As noted above, Section 808 of ANILCA required that all SRC resolutions be subject to a public comment period before being submitted to the Secretary of the Interior for approval. During the comment period, which typically lasted several months, the resolution was presented to local advisory committees, subsistence regional advisory councils, State of Alaska officials, and to the general public. NPS staff also worked in an advisory capacity with the various SRCs and encouraged them to submit broadly-defined hunting plan recommendations (which needed to be directed to the Interior Secretary) instead of recommendations in a diversity of other subject areas (that were primarily intended for NPS staff). Because of this process, the first SRC recommendations were not forwarded to the Interior Secretary until mid-March 1986. [57] The various SRCs, in coordination with NPS staff, continued to submit hunting plan recommendations for the next eighteen months. By September 1987, five of the seven SRCs had submitted formal recommendations: [58] Aniakchak had sent five recommendations (four in 1986, one in 1987), Denali had sent three recommendations (all in 1986), Gates of the Arctic seven (all in 1987), Lake Clark one (in 1986), and Wrangell-St. Elias four (three in 1986, one in 1987). [59]

Hodel, Sandor, Wiggins, Hammond
Attending a meeting of the Alaska Land Use Council were (left to right): Donald P. Hodel (Interior Department), John A. Sandor (U.S. Forest Service), Vernon Wiggins (Interior Department, standing) and Alaska Governor Jay Hammond. From 1985 through 1989, Hodel served as President Reagan's Interior Secretary. ADN

According to Section 808 of ANILCA, all recommendations emanating from the various SRCs were to be responded to by either the Interior Secretary or his designated appointee; NPS officials could not serve as signatories. That separation between the SRCs and the NPS, however, was more apparent than real, because Alaska-based NPS personnel were in a far better position to evaluate the technical merits of the various SRC recommendations than Interior Department bureaucrats in Washington, D.C. Moreover, it was Alaska Regional Office personnel—specifically Lou Waller, the region's subsistence coordinator—who organized the NPS response to each recommendation. Working in concert with the various park superintendents and the regional director, Waller compiled the various agency responses, then forwarded them to Interior Department officials in Washington. Officials in the office of Interior Secretary Donald P. Hodel spent several months mulling over the recommendations; between March and May 1988, they responded to those recommendations. [60] The responses that were finalized in March 1988 were signed by William P. Horn, who served as the Assistant Secretary for Fish and Wildlife and Parks; responses finalized in April or May were signed by Susan Reece, who served in an acting capacity for Assistant Secretary Horn. [61]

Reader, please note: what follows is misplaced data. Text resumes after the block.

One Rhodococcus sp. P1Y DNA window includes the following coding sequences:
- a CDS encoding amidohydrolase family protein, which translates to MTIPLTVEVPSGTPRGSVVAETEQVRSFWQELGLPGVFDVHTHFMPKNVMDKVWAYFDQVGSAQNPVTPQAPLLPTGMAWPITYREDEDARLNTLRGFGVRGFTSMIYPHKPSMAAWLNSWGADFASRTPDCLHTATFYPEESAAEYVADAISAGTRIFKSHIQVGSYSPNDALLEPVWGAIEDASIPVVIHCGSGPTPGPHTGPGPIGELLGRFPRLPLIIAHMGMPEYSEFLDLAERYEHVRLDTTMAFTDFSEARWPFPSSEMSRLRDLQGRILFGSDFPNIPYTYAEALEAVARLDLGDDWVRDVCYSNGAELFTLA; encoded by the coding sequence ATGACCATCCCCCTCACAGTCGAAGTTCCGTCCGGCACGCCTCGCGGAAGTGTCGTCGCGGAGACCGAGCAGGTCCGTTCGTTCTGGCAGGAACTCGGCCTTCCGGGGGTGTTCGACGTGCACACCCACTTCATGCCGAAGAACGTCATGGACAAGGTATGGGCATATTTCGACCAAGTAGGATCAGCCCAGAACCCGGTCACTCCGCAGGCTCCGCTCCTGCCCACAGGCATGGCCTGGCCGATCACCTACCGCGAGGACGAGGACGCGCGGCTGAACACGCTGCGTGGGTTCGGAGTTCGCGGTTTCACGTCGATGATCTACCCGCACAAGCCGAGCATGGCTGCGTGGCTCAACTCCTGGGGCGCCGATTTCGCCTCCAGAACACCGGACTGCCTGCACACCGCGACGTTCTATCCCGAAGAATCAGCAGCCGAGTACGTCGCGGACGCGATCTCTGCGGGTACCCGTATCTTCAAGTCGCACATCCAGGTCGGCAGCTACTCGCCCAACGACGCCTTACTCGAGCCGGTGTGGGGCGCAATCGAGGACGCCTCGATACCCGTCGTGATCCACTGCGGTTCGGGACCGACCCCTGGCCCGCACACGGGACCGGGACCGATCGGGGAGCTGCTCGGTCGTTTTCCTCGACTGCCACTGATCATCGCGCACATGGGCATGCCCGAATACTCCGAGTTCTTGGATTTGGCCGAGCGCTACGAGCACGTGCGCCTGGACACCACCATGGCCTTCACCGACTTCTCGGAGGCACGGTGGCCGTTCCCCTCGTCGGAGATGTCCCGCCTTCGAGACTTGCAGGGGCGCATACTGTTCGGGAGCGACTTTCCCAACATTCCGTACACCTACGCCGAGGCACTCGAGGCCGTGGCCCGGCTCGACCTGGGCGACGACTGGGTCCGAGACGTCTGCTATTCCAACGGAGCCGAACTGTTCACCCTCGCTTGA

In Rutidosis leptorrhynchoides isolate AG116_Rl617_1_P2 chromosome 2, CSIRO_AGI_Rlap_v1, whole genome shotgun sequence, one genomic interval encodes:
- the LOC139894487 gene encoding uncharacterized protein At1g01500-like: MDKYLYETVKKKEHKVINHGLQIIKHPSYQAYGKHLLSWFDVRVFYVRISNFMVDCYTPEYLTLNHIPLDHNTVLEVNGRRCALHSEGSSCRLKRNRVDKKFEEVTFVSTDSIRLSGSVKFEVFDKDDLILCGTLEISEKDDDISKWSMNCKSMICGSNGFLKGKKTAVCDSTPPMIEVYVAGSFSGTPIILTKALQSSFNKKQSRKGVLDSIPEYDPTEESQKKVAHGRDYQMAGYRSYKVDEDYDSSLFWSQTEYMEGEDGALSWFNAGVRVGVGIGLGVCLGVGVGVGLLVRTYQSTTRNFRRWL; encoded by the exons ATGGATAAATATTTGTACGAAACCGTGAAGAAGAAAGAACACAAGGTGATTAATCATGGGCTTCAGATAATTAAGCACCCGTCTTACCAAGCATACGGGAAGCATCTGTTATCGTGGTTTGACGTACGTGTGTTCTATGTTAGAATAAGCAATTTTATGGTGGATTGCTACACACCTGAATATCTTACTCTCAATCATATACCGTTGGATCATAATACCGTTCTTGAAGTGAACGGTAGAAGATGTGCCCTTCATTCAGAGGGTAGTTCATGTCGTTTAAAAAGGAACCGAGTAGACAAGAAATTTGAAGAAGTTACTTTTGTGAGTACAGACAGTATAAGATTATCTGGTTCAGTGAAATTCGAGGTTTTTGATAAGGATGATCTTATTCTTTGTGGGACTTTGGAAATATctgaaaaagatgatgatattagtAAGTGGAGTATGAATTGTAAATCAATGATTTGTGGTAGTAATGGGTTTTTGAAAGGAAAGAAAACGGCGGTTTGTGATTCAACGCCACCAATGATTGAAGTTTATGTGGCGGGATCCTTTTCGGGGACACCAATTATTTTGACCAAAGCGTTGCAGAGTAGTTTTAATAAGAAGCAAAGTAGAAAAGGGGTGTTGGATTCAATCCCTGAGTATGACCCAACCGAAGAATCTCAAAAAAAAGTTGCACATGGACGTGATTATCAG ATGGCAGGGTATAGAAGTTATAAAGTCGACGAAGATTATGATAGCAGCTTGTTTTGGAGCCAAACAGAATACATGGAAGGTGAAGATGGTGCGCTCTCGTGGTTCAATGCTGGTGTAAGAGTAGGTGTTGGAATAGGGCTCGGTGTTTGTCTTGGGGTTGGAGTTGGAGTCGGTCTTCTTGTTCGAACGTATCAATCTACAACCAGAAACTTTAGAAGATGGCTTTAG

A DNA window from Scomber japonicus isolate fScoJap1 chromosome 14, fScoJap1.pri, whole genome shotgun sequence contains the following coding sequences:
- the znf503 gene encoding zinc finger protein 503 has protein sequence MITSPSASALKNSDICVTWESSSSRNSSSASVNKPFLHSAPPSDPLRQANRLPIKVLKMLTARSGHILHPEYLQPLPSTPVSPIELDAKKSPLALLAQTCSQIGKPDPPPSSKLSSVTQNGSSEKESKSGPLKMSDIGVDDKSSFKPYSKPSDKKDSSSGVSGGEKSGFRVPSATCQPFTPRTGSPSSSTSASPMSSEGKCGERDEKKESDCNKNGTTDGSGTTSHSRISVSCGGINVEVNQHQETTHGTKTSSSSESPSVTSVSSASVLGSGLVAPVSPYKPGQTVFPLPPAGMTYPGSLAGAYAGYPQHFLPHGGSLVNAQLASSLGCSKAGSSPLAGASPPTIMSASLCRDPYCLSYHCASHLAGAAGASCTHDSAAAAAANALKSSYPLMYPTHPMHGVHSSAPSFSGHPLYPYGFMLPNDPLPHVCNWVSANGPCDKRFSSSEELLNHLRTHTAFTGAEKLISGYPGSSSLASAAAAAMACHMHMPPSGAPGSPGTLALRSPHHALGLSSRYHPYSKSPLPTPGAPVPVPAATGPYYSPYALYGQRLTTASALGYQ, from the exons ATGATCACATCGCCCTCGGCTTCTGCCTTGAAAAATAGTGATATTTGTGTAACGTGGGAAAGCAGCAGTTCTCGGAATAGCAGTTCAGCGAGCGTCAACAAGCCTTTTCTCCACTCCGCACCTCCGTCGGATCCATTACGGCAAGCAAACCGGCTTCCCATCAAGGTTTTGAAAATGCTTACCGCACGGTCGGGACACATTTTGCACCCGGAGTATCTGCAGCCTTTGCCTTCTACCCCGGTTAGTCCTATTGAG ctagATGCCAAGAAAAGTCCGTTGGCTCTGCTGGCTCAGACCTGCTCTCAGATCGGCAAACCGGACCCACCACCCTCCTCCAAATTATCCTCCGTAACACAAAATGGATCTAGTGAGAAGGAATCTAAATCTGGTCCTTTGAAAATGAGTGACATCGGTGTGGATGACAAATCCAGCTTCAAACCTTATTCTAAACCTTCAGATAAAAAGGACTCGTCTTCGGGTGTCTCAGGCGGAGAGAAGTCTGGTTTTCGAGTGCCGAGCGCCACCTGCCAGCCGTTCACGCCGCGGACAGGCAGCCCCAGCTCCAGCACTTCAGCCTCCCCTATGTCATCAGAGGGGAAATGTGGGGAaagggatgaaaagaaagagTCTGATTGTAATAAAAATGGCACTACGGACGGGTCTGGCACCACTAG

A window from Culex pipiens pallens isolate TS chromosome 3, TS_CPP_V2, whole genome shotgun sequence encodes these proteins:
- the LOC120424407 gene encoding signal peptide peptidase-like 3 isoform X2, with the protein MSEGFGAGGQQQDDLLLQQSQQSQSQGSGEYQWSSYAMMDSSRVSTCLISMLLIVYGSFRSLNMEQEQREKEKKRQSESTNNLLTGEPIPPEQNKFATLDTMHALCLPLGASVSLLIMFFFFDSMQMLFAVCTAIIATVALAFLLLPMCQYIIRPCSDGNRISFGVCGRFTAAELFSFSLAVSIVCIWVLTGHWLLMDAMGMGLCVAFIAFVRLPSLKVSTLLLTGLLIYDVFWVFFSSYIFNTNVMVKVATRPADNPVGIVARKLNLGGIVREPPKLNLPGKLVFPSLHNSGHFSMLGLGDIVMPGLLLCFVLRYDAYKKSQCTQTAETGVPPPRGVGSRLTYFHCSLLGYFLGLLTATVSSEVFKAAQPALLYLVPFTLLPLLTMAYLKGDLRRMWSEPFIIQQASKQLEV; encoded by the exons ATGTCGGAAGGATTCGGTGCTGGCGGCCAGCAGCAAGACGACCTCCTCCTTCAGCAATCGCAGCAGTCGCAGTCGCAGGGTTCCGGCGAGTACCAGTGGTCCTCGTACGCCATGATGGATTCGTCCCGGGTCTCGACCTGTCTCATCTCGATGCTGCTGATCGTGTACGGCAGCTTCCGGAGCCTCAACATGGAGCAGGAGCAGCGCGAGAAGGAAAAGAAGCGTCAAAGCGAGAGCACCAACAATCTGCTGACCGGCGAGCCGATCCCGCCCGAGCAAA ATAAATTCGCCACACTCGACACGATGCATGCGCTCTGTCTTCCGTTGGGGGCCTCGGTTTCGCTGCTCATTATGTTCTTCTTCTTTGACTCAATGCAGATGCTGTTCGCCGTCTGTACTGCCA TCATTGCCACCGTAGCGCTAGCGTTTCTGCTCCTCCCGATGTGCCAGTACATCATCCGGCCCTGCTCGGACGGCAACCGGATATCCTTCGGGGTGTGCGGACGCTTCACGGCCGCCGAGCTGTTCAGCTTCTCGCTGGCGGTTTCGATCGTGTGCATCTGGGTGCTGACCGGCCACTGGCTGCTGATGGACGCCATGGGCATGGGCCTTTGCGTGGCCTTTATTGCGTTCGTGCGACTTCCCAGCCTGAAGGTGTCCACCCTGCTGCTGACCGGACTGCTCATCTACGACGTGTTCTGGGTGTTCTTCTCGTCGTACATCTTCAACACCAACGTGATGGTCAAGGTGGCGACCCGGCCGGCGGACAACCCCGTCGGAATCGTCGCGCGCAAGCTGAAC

In order to provide proper deference to the SRCs' efforts, Section 808 of ANILCA stated that the Interior Secretary was obligated to accept each SRC recommendation

unless he finds in writing that such program or recommendations violates recognized principles of wildlife conservation, threatens the conservation of healthy populations of wildlife in the park or park monument, is contrary to the purposes for which the park or park monument is established, or would be detrimental to the satisfaction of subsistence needs of local residents.

Such a stipulation might suggest that many if not most of the SRCs' recommendations would be accepted by the Interior Secretary without modification. Such, however, was not the case. In fact, the Interior Secretary accepted without question a fairly small proportion of the recommendations he received; he either partially accepted, or accepted in modified form, a number of other recommendations; and he rejected many others, either because of their perceived irrelevance to a "subsistence hunting program" or because they were in direct contradiction to federal laws or regulations. The Interior Department, in most if not all cases, maintained a "strict constructionist" interpretation of subsistence laws and regulations; that is, it was likely to approve of any SRC actions that voluntarily limited subsistence activity (either the number of species, its means of access, or its geographical extent), but it took a dim view of any proposals that condoned a real or perceived expansion of subsistence activity. A specific analysis of the various recommendations, and the Interior Department's responses to them, is included below.

flensing a seal
Flensing a seal, near Kotzebue, July 1974. "Flensing" is the process of removing blubber from a marine mammal. NPS (ATF, Box 13), photo 118, Robert Belous photo

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Last Updated: 14-Mar-2003